The Navy is advancing a plan to temporarily lay-up half of its cruisers, freeing crews to plus-up other hulls and dollars to build new ships and subs, according to a budget outlined Monday by Defense Secretary Chuck Hagel.
The plan would place 11 cruisers in a “reduced operating status” until they receive their modernization, which upgrades their combat systems and extends their service life.
“This approach enables us over the long-term to sustain and modernize our fleet of cruisers, which are the most capable ships for controlling the air defense of a carrier strike group,” Hagel said at the Pentagon briefing.
The fiscal 2015 budget preview revealed the Navy will be spared the heavy end-strength and force-structure cuts facing the other services. And it will keep a carrier force of 11 flattops, after some discussions of cutting that by up to three carriers.
Still, Hagel warned that the aircraft carrier George Washington could be decommissioned later should Congress leave sequestration cuts in place for fiscal 2016. Hagel said the final decision will be made in the next budget on whether to decom the GW before its planned nuclear refueling and overhaul, also warning that sequestration could imperil 10 “large surface combatant ships” by 2023.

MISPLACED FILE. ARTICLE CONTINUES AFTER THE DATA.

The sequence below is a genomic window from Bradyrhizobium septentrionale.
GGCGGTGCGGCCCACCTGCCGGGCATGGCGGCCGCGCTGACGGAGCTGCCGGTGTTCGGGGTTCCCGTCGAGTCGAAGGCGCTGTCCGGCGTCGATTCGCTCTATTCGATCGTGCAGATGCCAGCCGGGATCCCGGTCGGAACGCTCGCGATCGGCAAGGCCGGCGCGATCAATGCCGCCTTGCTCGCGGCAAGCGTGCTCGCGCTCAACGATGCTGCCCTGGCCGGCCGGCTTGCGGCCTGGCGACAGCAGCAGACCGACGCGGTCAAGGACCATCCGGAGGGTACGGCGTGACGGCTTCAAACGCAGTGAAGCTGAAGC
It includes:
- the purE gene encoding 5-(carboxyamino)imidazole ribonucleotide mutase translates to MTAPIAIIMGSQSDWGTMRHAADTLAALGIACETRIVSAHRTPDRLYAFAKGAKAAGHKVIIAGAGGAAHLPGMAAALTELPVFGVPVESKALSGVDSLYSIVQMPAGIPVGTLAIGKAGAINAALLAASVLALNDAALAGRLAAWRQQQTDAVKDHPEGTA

Hagel said the budget will continue building two destroyers and two Virginia-class attack submarines per year, as well as one afloat forward staging base, as part of a plan that will boost the fleet’s size over the next five years.
Hagel also signaled dissatisfaction with the littoral combat ship, an agile, shallow-draft ship that has been a top priority for Navy Secretary Ray Mabus and surface Navy leaders.
“We need to closely examine whether the LCS has the protection and firepower to survive against a more advanced military adversary and emerging new technologies, especially in the Asia Pacific,” Hagel said. “If we were to build out the LCS program to 52 ships, as previously planned, it would represent one-sixth of our future 300-ship Navy.”
Hagel said there would be no contract negotiations for more than 32 LCS vessels and also called on the Navy to develop a more heavily armored alternative, similar to a frigate.
“Additionally, at my direction, the Navy will submit alternative proposals to procure a capable and lethal small surface combatant, consistent with the capabilities of a frigate,” Hagel said.